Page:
There has been no dearth of sensible explanations for what can only be described as an episode of mass public delusion, surreal and bordering on hallucination. By far, the most popular of these has been that a good chunk of the mainstream electorate is angry and aggrieved, feeling forgotten, under attack and abused by decades of social and economic change – in particular white, working class and/or rural, under-educated and economically displaced people. These people, the narrative goes, have watched their communities lose industries and jobs; have had their heartland towns plagued by poverty, hopelessness and rampant drug addiction; have watched in alarm as dark-skinned, Spanish-speaking, foreign-acting, Allah-worshipping people invade America, taking jobs and changing customs; have been betrayed and screwed by the political establishment, educated elites and urbanites who look down on them for their traditional prejudices and instead side with foreigners, minorities, gay people, atheists, giving everything to those people and nothing to them.

It’s hard to deny the validity of this explanation… except for a fair number of data points that don’t quite agree. Point one: the famous, “yugely” popular Trump rallies, packed with his most fervent supporters. Yes, the people showing up at these are overwhelmingly white, are certainly angry, and also certainly cite all the reasons given in the paragraph above for their extreme anger. But when they are interviewed – and the press loves to interview them – things don’t quite add up. There will be a white man or woman, wearing an “Make America Great Again” cap and/or wearing a “Hang the Bitch” tshirt, and they will talk effusively about Trump and how he “gets it” when he talks about bringing back jobs and building a wall… but when questioned about the veracity of this or that extreme claim that Trump has just made or some nutty idea about discriminating against Hispanics or Muslims, they will say, “well, I don’t necessarily agree with everything he says,” and when asked if their own circumstances are as bad as those he claims exist out there, they will admit that they are actually employed and doing quite well, and no, they don’t have a lot of Muslims or Mexicans living in their community. In other words, their reasons for why they like him don’t quite make sense, at least in terms of the actual world they live in. But they still love him.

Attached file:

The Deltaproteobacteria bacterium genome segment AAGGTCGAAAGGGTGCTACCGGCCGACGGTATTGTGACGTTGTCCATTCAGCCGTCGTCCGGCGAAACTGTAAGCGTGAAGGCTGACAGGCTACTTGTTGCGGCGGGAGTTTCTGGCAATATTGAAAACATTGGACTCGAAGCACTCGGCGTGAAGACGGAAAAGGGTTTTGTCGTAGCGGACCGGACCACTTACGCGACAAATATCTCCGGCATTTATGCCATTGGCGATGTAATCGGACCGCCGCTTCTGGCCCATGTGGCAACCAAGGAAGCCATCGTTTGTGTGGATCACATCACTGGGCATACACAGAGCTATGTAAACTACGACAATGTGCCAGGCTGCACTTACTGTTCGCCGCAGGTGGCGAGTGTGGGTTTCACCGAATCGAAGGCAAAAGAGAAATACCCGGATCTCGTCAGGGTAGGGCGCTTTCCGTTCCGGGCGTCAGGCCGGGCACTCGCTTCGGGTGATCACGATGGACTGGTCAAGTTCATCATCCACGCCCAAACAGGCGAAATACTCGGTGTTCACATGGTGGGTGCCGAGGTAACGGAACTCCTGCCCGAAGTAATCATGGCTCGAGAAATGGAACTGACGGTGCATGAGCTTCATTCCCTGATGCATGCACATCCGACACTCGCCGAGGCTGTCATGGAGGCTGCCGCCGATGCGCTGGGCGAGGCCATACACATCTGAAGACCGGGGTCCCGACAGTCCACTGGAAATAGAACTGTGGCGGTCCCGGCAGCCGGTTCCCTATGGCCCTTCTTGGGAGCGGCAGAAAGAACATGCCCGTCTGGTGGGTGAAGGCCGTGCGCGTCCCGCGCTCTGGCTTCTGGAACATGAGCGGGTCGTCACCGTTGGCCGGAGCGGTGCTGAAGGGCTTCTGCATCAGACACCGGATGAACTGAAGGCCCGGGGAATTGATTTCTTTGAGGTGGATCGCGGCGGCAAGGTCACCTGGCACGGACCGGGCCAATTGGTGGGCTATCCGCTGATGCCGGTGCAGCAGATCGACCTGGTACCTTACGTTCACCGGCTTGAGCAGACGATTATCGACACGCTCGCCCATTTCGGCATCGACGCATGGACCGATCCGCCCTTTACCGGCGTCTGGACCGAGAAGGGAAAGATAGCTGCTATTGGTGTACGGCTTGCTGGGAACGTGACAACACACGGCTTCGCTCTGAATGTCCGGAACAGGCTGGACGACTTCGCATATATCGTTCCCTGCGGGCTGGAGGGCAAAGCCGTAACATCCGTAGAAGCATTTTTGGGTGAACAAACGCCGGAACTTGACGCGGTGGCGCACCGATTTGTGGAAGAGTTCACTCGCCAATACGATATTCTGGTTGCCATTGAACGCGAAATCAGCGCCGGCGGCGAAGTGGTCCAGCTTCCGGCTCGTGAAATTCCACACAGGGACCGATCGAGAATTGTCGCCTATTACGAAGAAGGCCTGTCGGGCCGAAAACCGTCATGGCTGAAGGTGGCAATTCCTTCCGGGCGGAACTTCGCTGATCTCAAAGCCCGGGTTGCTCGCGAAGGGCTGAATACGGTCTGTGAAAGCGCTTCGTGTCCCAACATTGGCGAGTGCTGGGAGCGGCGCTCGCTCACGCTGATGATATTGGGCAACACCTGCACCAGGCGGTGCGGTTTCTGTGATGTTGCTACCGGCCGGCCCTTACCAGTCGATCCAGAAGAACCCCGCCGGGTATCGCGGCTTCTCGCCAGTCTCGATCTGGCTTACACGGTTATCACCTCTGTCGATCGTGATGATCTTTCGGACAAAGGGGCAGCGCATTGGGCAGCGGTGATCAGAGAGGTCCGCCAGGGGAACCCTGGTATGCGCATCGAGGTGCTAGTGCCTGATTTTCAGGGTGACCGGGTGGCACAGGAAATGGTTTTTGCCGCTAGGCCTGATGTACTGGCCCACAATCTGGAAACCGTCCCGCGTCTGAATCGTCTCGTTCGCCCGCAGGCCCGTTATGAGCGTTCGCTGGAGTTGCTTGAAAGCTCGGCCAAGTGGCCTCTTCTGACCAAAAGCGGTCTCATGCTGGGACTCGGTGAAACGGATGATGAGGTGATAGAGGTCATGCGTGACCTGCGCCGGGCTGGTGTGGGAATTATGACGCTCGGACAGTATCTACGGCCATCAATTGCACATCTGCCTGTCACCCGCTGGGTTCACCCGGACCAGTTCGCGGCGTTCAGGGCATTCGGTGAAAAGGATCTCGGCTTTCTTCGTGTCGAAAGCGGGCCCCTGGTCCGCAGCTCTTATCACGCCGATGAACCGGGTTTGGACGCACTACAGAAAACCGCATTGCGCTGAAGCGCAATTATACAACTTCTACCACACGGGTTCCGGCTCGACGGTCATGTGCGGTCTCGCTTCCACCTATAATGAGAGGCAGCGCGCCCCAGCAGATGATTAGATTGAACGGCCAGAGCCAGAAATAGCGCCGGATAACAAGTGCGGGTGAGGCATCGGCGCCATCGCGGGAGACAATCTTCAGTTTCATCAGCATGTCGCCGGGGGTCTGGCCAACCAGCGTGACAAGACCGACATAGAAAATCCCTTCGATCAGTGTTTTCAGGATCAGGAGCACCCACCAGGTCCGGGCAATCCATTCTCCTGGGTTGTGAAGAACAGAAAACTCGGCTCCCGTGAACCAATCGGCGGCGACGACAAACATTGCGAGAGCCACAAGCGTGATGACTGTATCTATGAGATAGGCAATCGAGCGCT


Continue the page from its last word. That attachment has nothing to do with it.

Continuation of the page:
A recently published article in Tablet Magazine notes the same thing:
the median household income of a Trump primary voter is a healthy $72,000 a year, well above the $62,000 national average and higher than the median incomes of those who supported both Hillary Clinton and Bernie Sanders. Meanwhile, 44 percent of Trump voters have college degrees, far more than the 29 percent of the general adult population. According to a Gallup working paper based upon interviews with some 87,000 Trump supporters over the past year, the most exhaustive statistical analysis of the Trump phenomenon completed thus far, “There appears to be no link whatsoever between exposure to trade competition and support for nationalist policies in America, as embodied by the Trump campaign.” The same study also found “little clear evidence that economic hardship predicts support for Trump, in that higher household incomes tend to predict higher Trump support.”
What is also telling for me about Trump supporters is they really, really don’t care at all about the facts. Trump lies to them constantly and outrageously and they eat it up. The polls are rigged (unless they are good for him, in which case they are brilliant and honest), the media is corrupt and dishonest (ditto), and so are fact checkers. You might conclude from this that Trump supporters are just really ignorant and gullible, but interviews show that they aren’t. They understand that they are being lied to but they are not bothered by his lies. They like being lied to because they like his lies.

I think a really telling detail emerged at very early interviews at Trump rallies. When asked about how people felt while Trump was spewing what amounted to racist hate at Hispanics and Muslims, avid Trump supporters came back to interviewers that they liked Trump because he “is not PC.” They certainly acknowledge that the world around them may be against racism, and will insist mightily that “I am NOT a racist,” but they think it’s great to speak thoughts that are racist because they think the same thoughts. But they don’t call them racist, so they are not. People are too sensitive. Again and again, they appreciate that Trump “speaks his mind,” “tells it like it is” and nuts to anyone who wants to find fault in what comes out. These are just “elitist” others that look down on them, the “real” people. It does not occur to them that the people who they are insulting or attacking are “real” people too, with perhaps real reasons for feeling oppressed and insulted by them.

Telling it like it is. For him. And for them.

It’s clearly because this stuff goes on in their heads and they would like to be able to be “free” and say what they think too. And not get analyzed and labeled “racist,” because that is supposedly a bad thing and that’s not what they really feel like they are. So they’re not. Case closed.